New method to make lung cancer drug trials more successfulThe scientists, by mimicking the complexity of human tumours, could identify a biomarker which could serve as an indication as to which patient would respond better to certain drugs
It was announced on Wednesday that a new method for finding participants in clinical traits of lung cancer drugs have been developed. Australian Researchers from Melbourne’s Walter and Eliza Hall Institute were optimistic that the new recruitment process will boost the success rate of the drugs being trailed as treatments for lung squamous cell carcinoma, the second most common type of lung cancer. The scientists, by mimicking the complexity of human tumours, could identify a biomarker which could serve as an indication as to which patient would respond better to certain drugs, reported Xinhua news agency.
The patients with the biomarker were more likely to respond positively to fibroglast growth factor receptor (FGFR) drugs, said Marie-Liesse Asselin-Labat, the lead author of the study, “We found that high levels of the anti-cancer drug’s target, FGFR1, in a patient’s tumour ribonucleic acid (RNA) were a better predictor of their potential response to the drug than the current tests that are used.”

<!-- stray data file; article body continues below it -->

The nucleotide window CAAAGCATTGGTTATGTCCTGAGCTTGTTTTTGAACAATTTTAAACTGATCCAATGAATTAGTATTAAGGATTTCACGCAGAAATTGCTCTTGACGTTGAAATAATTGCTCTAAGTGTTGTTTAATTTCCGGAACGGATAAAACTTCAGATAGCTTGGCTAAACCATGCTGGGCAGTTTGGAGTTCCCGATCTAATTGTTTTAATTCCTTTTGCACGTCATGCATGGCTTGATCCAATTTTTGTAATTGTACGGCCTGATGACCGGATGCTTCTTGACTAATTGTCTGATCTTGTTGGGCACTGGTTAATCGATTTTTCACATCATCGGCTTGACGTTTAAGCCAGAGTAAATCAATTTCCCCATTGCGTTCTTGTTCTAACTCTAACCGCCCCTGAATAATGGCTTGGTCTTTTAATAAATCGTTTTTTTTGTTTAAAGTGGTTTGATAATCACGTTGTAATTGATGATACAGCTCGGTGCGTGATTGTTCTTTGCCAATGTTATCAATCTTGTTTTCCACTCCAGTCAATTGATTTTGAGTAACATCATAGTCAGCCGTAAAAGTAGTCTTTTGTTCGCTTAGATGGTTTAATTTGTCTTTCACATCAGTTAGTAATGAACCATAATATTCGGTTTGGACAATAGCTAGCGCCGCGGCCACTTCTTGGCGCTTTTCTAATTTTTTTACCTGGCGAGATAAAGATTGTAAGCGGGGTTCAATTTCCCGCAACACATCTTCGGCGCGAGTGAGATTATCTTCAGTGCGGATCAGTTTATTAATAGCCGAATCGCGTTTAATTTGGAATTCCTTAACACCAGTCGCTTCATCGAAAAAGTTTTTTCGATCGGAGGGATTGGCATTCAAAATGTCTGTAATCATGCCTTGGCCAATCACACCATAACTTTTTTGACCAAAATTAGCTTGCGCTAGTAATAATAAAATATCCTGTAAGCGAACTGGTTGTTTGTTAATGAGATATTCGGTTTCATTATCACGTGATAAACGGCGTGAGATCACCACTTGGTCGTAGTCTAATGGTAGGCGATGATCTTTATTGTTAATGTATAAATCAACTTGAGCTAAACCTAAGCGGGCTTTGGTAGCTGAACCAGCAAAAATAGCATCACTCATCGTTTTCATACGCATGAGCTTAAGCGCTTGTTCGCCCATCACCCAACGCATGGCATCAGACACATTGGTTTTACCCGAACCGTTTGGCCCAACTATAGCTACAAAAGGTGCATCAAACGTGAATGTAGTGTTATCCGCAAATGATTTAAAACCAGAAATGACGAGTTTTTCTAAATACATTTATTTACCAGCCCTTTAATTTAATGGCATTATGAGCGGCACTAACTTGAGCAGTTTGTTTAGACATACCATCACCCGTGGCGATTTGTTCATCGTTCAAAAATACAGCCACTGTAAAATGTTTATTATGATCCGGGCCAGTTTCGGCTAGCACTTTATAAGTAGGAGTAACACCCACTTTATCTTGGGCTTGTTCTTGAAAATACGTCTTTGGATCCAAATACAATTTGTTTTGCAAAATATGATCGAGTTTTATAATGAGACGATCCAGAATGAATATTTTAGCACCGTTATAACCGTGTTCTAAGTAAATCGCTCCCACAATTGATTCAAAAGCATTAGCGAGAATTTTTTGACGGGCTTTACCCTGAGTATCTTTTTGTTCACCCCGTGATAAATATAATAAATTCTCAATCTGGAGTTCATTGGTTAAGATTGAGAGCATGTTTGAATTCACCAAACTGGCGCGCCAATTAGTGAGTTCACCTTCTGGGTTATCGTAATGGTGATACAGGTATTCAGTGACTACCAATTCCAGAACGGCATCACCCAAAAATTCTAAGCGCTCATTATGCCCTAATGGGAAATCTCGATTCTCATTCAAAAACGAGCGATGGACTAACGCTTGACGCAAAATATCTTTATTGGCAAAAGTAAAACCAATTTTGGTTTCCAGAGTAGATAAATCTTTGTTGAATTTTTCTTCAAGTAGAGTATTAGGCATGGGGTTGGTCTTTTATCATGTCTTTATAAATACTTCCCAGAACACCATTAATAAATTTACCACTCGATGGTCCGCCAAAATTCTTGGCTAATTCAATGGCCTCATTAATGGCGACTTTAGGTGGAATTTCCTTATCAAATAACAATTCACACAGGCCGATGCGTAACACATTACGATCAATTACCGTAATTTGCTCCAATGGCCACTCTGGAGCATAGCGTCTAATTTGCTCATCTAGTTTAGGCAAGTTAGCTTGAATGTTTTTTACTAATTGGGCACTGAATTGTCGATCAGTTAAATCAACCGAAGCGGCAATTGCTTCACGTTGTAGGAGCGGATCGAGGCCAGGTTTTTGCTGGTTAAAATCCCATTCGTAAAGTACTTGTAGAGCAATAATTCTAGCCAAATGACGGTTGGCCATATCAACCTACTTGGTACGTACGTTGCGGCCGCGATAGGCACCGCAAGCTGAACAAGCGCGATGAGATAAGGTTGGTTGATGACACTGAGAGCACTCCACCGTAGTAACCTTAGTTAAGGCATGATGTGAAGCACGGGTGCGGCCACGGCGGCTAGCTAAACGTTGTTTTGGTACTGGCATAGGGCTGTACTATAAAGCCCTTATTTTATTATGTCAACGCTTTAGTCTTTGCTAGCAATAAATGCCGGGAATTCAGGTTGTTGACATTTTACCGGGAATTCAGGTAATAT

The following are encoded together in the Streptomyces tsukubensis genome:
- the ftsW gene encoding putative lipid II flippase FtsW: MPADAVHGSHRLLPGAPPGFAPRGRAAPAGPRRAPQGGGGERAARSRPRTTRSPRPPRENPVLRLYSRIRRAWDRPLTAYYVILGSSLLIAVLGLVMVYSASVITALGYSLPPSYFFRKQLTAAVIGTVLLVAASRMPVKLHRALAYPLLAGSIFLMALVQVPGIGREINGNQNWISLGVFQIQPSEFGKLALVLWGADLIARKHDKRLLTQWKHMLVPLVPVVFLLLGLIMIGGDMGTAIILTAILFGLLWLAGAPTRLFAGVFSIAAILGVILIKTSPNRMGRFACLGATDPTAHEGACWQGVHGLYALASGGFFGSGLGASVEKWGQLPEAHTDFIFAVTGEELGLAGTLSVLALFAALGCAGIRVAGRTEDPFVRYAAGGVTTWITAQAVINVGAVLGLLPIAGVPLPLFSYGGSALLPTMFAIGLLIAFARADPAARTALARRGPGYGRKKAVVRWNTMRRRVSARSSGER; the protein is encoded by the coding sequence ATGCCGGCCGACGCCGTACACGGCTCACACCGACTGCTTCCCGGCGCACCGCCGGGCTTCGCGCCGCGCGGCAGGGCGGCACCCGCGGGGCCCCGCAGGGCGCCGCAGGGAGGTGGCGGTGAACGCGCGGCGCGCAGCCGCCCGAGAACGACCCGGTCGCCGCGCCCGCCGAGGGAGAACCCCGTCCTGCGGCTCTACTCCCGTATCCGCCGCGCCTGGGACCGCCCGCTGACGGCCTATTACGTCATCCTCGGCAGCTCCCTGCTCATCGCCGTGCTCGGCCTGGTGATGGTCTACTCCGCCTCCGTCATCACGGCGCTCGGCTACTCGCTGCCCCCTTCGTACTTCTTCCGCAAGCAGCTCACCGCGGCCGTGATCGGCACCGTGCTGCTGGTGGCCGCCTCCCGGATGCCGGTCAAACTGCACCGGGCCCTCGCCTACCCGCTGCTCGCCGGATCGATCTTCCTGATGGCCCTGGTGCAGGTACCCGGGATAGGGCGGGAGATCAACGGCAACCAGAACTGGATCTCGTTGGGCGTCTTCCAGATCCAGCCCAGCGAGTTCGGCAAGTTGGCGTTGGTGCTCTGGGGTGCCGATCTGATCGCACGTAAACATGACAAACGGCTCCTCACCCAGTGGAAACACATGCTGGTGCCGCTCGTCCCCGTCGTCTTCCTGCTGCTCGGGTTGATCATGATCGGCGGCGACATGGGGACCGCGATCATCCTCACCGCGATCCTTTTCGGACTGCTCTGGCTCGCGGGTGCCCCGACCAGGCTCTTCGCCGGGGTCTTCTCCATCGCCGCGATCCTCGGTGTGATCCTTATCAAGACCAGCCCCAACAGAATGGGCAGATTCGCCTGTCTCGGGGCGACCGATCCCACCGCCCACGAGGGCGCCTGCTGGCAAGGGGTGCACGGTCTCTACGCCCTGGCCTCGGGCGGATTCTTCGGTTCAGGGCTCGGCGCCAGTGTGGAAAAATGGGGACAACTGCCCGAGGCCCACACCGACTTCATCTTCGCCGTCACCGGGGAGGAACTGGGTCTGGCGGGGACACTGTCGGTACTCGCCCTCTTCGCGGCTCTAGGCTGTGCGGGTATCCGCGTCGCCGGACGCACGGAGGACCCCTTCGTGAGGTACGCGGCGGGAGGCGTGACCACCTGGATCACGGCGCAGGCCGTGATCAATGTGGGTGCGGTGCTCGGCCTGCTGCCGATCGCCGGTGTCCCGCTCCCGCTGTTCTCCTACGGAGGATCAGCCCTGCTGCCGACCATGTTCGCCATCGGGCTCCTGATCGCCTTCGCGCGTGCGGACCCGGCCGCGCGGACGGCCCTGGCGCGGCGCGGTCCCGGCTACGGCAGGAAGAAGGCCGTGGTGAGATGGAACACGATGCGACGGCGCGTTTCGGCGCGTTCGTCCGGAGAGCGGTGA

Ben Solomon, a medical oncologist from the Peter MacCallum Cancer Centre, said that the finding meant future clinical trials could be designed to succeed. “Fewer than 10 per cent of new cancer drugs make it past phase 1 clinical trials. In many cases this isn’t because of the drug itself, but because of a limitation in clinical trial design. Understanding which patients are most likely to respond to certain drugs in clinical trials is crucial both for patients to receive the best treatment, and for new drugs to make it to the clinic. Hopefully these data will help to improve trial outcomes by recruiting patients who otherwise might not have been matched to the right trial for them,” Solomon said.